Oh my gosh, Karen! I am just so happy for you right now! To be able to reach in and connect with your child and have him reaching back and connecting with you. And to hear those precious words that every mom wants to hear – “I love you”.
    Thanks so much for sharing this for two reasons: 1, so we can celebrate right along with you and 2, for restoring my hope in my own Bird!

    • solodialogue says:

      Thanks! It’s the meds that I’m talking about, Lana. The changes have come with the first full two weeks on the anti-seizure medication. It’s been a wild ride (and it’s not over) but when his levels started even-ing out, his language and his communication grew, and his eyes have opened a little wider to his world. I am so thankful that we found the right doctor. Finally. 🙂

    • solodialogue says:

      Oh Lana – there is always hope and things really change with time – always time, my friend! (And the “I love you” is just heart melting every time!) 🙂

  2. Flannery says:

    That is a WONDERFUL post!!!! I’m so happy for you, and glad that after all your hard work you are seeing progress. I swear, age and maturity really do help a lot with our kiddos. It’s so exciting to see those changes, and even better to hear the words you’ve been waiting to hear. I am smiling just reading that.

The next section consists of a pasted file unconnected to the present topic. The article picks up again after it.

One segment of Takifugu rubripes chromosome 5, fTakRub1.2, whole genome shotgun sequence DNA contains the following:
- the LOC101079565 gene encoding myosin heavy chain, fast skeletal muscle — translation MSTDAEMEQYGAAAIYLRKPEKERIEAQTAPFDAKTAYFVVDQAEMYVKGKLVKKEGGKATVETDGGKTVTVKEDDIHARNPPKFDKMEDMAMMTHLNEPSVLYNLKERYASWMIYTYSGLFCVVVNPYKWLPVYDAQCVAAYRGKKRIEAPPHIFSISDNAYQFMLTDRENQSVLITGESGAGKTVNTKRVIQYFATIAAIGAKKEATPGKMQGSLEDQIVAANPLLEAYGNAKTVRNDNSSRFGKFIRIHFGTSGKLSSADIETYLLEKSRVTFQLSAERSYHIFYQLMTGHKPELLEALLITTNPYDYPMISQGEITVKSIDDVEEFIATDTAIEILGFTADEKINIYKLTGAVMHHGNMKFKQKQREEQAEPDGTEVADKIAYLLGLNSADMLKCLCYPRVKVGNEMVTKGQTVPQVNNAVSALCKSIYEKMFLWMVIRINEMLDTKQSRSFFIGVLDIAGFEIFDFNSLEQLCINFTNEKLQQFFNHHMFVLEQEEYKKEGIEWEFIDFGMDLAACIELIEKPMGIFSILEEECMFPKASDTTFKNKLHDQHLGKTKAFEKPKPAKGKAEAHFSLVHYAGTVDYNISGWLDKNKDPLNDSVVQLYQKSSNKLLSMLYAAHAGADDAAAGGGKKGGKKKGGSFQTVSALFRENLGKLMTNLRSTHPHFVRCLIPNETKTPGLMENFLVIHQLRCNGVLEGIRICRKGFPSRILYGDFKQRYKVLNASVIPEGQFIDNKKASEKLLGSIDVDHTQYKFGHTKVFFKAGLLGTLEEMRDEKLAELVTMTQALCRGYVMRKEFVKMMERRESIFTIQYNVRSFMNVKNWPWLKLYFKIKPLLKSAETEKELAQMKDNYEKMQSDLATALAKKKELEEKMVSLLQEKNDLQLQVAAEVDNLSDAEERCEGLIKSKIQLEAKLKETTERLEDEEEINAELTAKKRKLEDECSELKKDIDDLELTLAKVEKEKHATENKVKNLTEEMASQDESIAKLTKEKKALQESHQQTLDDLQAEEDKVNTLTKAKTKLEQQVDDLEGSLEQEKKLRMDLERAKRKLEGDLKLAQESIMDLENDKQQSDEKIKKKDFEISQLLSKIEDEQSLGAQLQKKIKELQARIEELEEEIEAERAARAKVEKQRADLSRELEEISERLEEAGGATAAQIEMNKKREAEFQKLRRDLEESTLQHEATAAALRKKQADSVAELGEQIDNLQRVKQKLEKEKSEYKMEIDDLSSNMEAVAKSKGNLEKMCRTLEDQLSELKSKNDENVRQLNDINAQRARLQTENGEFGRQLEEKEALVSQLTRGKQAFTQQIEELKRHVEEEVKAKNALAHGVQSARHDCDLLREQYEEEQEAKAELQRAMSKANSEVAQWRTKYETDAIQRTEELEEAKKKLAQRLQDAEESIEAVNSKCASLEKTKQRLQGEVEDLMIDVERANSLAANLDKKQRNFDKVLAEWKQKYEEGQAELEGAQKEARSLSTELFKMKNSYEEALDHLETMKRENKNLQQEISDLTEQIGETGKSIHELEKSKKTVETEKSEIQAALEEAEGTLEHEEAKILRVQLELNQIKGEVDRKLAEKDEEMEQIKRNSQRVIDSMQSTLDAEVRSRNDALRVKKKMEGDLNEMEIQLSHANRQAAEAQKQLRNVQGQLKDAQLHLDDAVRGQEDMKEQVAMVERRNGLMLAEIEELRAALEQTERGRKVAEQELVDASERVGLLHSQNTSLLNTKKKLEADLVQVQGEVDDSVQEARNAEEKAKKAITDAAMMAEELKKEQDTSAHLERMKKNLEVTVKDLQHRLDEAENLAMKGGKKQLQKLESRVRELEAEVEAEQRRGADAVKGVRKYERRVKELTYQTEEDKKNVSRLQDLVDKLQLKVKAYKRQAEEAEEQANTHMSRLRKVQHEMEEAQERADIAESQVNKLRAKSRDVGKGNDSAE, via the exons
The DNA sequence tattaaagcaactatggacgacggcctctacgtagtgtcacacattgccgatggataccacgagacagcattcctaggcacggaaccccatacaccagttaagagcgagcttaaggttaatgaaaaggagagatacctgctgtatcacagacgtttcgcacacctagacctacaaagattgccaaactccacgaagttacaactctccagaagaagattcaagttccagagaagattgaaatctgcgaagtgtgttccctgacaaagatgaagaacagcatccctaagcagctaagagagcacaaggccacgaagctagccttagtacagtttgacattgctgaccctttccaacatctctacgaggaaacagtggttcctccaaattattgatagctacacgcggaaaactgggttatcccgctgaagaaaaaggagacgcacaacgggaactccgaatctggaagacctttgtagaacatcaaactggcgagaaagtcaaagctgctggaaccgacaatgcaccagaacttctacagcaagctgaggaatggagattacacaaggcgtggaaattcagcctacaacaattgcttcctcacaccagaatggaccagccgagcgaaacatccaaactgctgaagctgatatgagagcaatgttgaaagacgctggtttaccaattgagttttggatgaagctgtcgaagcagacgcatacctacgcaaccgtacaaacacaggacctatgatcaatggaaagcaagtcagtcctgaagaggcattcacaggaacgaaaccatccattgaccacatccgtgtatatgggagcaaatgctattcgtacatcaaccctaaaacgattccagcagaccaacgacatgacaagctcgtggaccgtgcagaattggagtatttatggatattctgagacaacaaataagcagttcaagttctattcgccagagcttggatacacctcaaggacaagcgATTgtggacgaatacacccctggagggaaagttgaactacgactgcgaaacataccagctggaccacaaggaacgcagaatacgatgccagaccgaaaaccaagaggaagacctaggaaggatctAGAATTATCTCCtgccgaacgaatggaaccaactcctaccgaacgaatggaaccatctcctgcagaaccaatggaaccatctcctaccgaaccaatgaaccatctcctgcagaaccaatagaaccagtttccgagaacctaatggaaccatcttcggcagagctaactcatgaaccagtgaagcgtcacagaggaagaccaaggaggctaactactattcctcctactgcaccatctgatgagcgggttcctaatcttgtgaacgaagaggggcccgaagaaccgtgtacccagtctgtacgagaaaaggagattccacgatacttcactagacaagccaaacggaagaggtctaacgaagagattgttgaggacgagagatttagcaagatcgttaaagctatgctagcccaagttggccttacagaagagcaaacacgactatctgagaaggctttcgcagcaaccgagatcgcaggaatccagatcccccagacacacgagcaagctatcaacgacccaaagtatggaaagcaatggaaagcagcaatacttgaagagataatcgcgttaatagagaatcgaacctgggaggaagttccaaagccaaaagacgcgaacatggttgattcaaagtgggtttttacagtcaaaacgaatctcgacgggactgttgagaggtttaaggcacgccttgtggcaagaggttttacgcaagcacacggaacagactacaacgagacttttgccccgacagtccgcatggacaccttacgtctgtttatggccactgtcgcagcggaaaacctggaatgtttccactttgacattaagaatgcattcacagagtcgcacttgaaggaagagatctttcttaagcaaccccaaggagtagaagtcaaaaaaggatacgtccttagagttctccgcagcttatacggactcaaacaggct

3. Broot says:

    That’s awesome. 🙂

  4. Monica says:

    So happy for you, Karen!! The Best Great news post today. 🙂

  5. I was full of nice, insightful comments to share the whole time I was reading, but then I got to the bottom and saw that last picture… now all I can think of is how handsome your little guy is!

    Lots of great news here- very, very happy for you!

  6. Tam says:

    Just now seeing this, how awesome!! 🙂 Yay!

  7. ElizOF says:

    And then at the end, you add that gorgeous picture of your Tootles… he is such a doll… What you describe could be a shift and growth but I’m speculating.. you know best.
    I’ve been out of the loop with power outages and conferences… now catching up on comments. TY or your patience! 🙂